Using AspectJ in Android with Eclipse

AOP tries to solve the problem of modularizing specific features (called concerns) that are needed throughout all the layers of a software product. Examples of such concerns can be logging and tracing, security or even database transactions management. Instead of polluting all application layers, AOP tries to extract those concerns into separate components and “weave” them into the code at compile-time or run-time. This post examines how AspectJ can be utilized in an Android project using Eclipse.

Installing AspectJ

To make Eclipse aware of AspectJ the “AspectJ Development Tools” plugin has to be installed. The Eclipse version that is distributed with the ADT is missing the Eclipse Marketplace feature. To install a plugin go to “Help” -> “Install New Software” and paste the URL for your Eclipse version into the site field.

Select the “AspectJ Development Tools” feature from the list of available features and click “Finish”.

An AspectJ-ready Android project

Add AspectJ nature

The first step is to make the Android project AspectJ aware. This is done by opening the context menu for the Android project -> “Configure” -> “Convert to AspectJ Project”. This adds the AspectJ Builder to the compile phase of the project. The current list of builders can be seen in the project properties -> “Builders” tab.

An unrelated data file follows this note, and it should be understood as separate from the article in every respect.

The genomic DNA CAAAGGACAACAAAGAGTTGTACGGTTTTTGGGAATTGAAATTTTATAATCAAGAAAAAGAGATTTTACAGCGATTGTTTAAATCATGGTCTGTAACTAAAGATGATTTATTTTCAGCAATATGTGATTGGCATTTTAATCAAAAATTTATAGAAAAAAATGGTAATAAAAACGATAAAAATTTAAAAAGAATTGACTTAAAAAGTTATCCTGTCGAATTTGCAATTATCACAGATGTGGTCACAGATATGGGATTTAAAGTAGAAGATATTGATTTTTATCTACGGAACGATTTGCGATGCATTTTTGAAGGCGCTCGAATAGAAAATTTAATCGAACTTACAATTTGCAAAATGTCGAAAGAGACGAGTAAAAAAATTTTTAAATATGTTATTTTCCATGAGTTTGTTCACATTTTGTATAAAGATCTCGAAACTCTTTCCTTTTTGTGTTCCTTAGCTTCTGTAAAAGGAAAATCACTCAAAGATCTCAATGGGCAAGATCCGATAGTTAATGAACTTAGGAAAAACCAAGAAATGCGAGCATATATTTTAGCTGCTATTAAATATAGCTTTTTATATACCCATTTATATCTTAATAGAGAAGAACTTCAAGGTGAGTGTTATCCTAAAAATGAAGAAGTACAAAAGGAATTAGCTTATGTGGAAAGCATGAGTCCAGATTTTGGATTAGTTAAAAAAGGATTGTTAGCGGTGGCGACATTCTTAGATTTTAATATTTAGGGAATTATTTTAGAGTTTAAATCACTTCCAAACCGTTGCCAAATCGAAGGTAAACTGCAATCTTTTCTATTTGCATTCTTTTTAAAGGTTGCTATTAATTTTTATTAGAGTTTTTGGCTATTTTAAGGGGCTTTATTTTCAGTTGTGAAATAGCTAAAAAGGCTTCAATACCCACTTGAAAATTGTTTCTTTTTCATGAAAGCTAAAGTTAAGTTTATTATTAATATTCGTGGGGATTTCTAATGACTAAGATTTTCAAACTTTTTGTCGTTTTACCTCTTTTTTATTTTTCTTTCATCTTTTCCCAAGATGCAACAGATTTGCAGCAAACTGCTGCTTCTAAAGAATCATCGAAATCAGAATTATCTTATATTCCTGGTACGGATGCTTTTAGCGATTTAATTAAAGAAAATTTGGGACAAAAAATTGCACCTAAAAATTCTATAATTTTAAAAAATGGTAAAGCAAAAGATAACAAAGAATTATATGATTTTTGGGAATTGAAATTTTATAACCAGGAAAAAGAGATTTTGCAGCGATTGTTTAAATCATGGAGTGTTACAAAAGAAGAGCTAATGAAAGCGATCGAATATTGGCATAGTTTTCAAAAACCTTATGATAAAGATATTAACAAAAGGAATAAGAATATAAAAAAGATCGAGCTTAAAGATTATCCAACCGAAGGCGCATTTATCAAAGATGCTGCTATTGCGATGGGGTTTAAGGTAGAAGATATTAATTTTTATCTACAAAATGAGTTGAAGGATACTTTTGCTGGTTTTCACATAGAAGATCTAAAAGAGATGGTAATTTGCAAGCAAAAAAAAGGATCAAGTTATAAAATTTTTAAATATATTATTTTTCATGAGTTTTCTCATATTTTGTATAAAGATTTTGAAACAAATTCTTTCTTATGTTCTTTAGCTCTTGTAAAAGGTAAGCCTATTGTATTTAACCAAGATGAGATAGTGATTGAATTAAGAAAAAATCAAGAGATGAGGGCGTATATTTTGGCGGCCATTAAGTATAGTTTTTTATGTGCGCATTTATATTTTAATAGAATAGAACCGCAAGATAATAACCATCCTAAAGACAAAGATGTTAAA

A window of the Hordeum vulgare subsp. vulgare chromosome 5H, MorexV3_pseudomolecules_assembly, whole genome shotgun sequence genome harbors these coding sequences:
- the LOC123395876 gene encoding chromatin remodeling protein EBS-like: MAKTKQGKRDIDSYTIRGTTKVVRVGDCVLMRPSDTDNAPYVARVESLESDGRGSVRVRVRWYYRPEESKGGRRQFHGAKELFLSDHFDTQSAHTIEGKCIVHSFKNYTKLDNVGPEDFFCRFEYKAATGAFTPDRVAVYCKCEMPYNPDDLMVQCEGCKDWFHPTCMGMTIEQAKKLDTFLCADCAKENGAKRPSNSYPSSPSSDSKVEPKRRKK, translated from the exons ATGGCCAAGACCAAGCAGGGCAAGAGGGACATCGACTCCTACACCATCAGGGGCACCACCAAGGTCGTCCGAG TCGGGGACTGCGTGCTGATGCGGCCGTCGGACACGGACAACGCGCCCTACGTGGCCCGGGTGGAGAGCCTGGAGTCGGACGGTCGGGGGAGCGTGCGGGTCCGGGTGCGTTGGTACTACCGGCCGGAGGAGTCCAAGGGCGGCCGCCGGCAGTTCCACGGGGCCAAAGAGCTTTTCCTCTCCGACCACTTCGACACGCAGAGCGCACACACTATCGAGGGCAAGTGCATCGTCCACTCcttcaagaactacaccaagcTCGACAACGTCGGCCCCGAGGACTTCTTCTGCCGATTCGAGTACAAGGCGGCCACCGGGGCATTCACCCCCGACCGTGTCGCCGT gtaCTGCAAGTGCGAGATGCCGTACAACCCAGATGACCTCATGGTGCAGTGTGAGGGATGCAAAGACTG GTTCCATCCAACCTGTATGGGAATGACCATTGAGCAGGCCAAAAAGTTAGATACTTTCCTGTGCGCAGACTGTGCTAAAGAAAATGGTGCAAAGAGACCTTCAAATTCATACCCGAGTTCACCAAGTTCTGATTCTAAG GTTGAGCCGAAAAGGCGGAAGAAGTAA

Export Runtime

Next step is to export the AspectJ runtime library so that the Android toolchain picks it up and compiles it into the apk. In the project properties -> “Java Build Path” -> “Order and Export” the “AspectJ Runtime Library” has to be checked.


This is everything that has to be done to add AspectJ to an Android project. Now everything is set up and ready to be used.

Logging as a cross-cutting concern

As an example we take a look at a small sample application that logs all Activity and Fragment lifecycle methods using an Aspect.

The Aspect

The Aspect below consists of two Pointcuts and one Advice. While the Advice defines what the cross-cutting functionality is, the two Pointcuts define where it should be weaved in.

public aspect LogAspect {

    // Pointcuts for Activity and Fragment onSomething() methods
    pointcut activityMethods() : execution(* Activity+.on*(..)) ;
    pointcut fragmentMethods() : execution(* Fragment+.on*(..)) ;

    // Advice that gets executed "around" the Pointcuts
    Object around() : (activityMethods() || fragmentMethods()) {
        String method = thisJoinPoint.getSignature().toShortString();
        Log.d("Lifecycle", "Enter " + method);
        Object result = proceed();
        Log.d("Lifecycle", "Exit  " + method);
        return result;

During the build phase, and after the Java compiler compiled the Java code, the AspectJ builder steps in. For each Aspect and its respective Pointcuts, it finds all the locations in the compiled code matching those Pointcuts. At each location AspectJ modifies the existing code with the code defined in the Advices.

The Method Trace

Starting the application and opening the Activity results in the following logs entries:

Enter MainActivity.onCreate(..)
Exit  MainActivity.onCreate(..)
Enter MainActivity.PlaceholderFragment.onAttach(..)
Exit  MainActivity.PlaceholderFragment.onAttach(..)
Enter MainActivity.PlaceholderFragment.onCreate(..)